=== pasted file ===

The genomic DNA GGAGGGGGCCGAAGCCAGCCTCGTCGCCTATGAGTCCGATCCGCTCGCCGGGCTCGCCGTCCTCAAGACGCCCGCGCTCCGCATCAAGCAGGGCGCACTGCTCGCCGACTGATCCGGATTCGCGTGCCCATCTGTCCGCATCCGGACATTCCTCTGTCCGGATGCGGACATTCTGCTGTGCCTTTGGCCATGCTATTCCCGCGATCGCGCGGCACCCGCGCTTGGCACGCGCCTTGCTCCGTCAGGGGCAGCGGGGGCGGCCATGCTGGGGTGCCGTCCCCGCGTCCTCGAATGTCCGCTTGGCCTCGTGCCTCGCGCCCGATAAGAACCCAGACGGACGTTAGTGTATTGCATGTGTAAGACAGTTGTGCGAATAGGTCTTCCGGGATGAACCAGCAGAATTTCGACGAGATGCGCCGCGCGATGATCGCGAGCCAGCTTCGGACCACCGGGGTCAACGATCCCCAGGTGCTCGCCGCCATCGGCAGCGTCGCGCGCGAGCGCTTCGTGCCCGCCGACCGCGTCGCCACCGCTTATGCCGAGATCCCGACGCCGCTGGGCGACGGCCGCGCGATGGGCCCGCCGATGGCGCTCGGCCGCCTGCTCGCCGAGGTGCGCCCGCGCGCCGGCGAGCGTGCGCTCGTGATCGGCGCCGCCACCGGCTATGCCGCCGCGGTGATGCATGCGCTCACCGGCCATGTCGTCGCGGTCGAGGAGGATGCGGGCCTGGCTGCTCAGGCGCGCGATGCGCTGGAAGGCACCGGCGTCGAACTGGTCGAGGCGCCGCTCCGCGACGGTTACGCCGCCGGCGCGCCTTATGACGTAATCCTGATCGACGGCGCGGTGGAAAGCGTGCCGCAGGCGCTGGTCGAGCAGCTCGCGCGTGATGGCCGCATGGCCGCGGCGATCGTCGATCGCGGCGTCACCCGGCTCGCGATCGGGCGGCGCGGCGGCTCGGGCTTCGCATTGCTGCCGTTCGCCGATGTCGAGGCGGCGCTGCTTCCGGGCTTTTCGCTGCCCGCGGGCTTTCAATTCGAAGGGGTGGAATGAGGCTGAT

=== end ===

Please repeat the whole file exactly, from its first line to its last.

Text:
The genomic DNA GGAGGGGGCCGAAGCCAGCCTCGTCGCCTATGAGTCCGATCCGCTCGCCGGGCTCGCCGTCCTCAAGACGCCCGCGCTCCGCATCAAGCAGGGCGCACTGCTCGCCGACTGATCCGGATTCGCGTGCCCATCTGTCCGCATCCGGACATTCCTCTGTCCGGATGCGGACATTCTGCTGTGCCTTTGGCCATGCTATTCCCGCGATCGCGCGGCACCCGCGCTTGGCACGCGCCTTGCTCCGTCAGGGGCAGCGGGGGCGGCCATGCTGGGGTGCCGTCCCCGCGTCCTCGAATGTCCGCTTGGCCTCGTGCCTCGCGCCCGATAAGAACCCAGACGGACGTTAGTGTATTGCATGTGTAAGACAGTTGTGCGAATAGGTCTTCCGGGATGAACCAGCAGAATTTCGACGAGATGCGCCGCGCGATGATCGCGAGCCAGCTTCGGACCACCGGGGTCAACGATCCCCAGGTGCTCGCCGCCATCGGCAGCGTCGCGCGCGAGCGCTTCGTGCCCGCCGACCGCGTCGCCACCGCTTATGCCGAGATCCCGACGCCGCTGGGCGACGGCCGCGCGATGGGCCCGCCGATGGCGCTCGGCCGCCTGCTCGCCGAGGTGCGCCCGCGCGCCGGCGAGCGTGCGCTCGTGATCGGCGCCGCCACCGGCTATGCCGCCGCGGTGATGCATGCGCTCACCGGCCATGTCGTCGCGGTCGAGGAGGATGCGGGCCTGGCTGCTCAGGCGCGCGATGCGCTGGAAGGCACCGGCGTCGAACTGGTCGAGGCGCCGCTCCGCGACGGTTACGCCGCCGGCGCGCCTTATGACGTAATCCTGATCGACGGCGCGGTGGAAAGCGTGCCGCAGGCGCTGGTCGAGCAGCTCGCGCGTGATGGCCGCATGGCCGCGGCGATCGTCGATCGCGGCGTCACCCGGCTCGCGATCGGGCGGCGCGGCGGCTCGGGCTTCGCATTGCTGCCGTTCGCCGATGTCGAGGCGGCGCTGCTTCCGGGCTTTTCGCTGCCCGCGGGCTTTCAATTCGAAGGGGTGGAATGAGGCTGAT